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Business Companion launches installer guide to help steer UK’s Net Zero targets

The UK’s commitment to reach Net Zero emissions by 2050 has signalled the launch of a number of initiatives around domestic green energy production and consumption, leading to a competitive surge in the number of firms offering installation services.

With that, the Business Companion service has launched a guide for such firms to ensure standards are met following the announcement of the government’s £3.9 billion in funding for heat decarbonisation and energy efficiency measures under the Public Sector Decarbonisation scheme.

New technologies and the pace of change, coupled with the surge in demand due to climate change concerns and the rising cost of oil and gas mean traders will need to understand the complexities of their responsibilities to their customers and their businesses.

‘A carbon free future requires competent, reliable and highly skilled tradespeople. We hope the guide will attract a new generation of reputable installers,’ said Adrian Simpson, a green energy expert and part of the team that constructed the guidance.

‘The road to net zero is not a fad, it is here to stay and will form an important part of our lives until 2050 and beyond,’ he added.

The five part guide has been created by the Department for Business, Energy & Industrial Strategy to inform businesses installing green energy technology in existing homes of the processes they are required to follow by law. It includes consumable guidance on how to become a fully certified installer, best practices, incentives schemes and the protections put in place for consumers.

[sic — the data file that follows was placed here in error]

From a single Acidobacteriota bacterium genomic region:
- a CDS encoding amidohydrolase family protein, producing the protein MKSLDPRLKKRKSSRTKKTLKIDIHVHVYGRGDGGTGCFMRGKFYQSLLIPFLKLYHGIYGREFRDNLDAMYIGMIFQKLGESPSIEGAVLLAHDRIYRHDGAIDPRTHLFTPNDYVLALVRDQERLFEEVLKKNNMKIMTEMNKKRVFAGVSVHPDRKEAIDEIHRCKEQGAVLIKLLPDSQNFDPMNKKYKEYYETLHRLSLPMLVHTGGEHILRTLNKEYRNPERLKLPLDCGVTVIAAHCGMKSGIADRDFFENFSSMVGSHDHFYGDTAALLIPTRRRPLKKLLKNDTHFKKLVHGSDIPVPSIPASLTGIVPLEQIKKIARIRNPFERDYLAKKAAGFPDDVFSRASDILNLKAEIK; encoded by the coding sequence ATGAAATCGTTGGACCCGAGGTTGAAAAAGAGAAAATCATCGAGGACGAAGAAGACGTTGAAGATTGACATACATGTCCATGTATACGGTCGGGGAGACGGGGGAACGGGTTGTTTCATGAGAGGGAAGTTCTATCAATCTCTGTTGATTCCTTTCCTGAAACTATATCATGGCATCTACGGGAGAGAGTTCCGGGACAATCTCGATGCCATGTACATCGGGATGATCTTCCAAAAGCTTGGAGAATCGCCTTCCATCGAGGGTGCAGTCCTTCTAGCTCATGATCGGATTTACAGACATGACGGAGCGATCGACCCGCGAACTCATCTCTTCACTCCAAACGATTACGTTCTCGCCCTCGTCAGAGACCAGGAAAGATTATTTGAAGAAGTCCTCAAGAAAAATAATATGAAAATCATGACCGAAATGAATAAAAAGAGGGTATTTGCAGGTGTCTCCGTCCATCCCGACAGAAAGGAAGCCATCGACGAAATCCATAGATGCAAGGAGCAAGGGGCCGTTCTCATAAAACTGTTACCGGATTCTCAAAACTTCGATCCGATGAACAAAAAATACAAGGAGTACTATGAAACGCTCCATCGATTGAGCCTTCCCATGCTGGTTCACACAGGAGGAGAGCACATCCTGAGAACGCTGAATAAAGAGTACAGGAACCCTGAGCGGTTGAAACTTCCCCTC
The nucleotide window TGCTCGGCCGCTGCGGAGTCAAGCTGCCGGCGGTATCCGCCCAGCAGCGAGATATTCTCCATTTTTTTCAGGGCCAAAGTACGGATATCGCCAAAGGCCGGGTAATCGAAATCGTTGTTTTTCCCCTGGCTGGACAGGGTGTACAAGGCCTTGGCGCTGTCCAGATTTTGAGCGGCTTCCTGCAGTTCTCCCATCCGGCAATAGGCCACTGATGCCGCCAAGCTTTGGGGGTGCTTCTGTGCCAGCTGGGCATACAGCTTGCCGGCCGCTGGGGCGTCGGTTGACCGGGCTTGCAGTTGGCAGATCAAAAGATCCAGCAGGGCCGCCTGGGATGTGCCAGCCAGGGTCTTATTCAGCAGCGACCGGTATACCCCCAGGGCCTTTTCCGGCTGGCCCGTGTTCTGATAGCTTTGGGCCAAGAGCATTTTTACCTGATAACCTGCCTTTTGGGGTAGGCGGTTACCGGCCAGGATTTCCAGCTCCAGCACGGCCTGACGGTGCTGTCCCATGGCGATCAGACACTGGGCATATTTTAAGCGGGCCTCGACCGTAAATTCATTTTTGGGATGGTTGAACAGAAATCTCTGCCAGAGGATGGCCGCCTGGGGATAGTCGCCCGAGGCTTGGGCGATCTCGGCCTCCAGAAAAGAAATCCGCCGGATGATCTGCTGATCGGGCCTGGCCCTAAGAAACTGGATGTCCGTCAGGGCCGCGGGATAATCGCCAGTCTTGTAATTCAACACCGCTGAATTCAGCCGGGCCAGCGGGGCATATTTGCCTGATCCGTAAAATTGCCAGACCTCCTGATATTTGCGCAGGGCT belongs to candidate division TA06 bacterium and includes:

At its core, the law states that organisations operating in the home renewables sector must prove that they are qualified and competent to sell and install relevant technologies. This includes registering with Certification Bodies such as the Microgeneration Certification Scheme (MCS) or TrustMark, and Consumer Codes such as the Home Insulation and Energy Systems scheme (HIES), or the Renewable Energy Consumer Code (RECC). Certification Bodies check paperwork to ensure the necessary qualifications have been met but also inspect fieldwork, while signing up to a Consumer Code requires a business to demonstrate they have the ‘integrity, capacity and procedures’ in place to abide by consumer law.

It is hoped that the guidance will prevent a repeat of the Green Homes deal, which took place in 2015/16. In that scheme, consumers had energy saving measures installed in their homes and the government guaranteed the costs would be met from the savings made in energy bills. The scheme collapsed after a year and half with scores of consumers taking traders to court under charges of poor and negligent workmanship.

According to Virginia Graham, chief executive of RECC, installers who break the rules fall into two categories. ‘One is because the trader is not aware. So, they might breach by mistake, without really knowing. The other category is traders who would breach on purpose. For the first category, it might be a question of just getting them to sign a consent order that they understand what the breach is and that they won't be doing it again.

‘With the latter category, then it is a little bit harder. They could be failing to insure their workmanship warranties or their deposits, or they could be signing contracts with companies and then they are not the ones who are carrying out the installations. We would tend more to take disciplinary action in those cases.’


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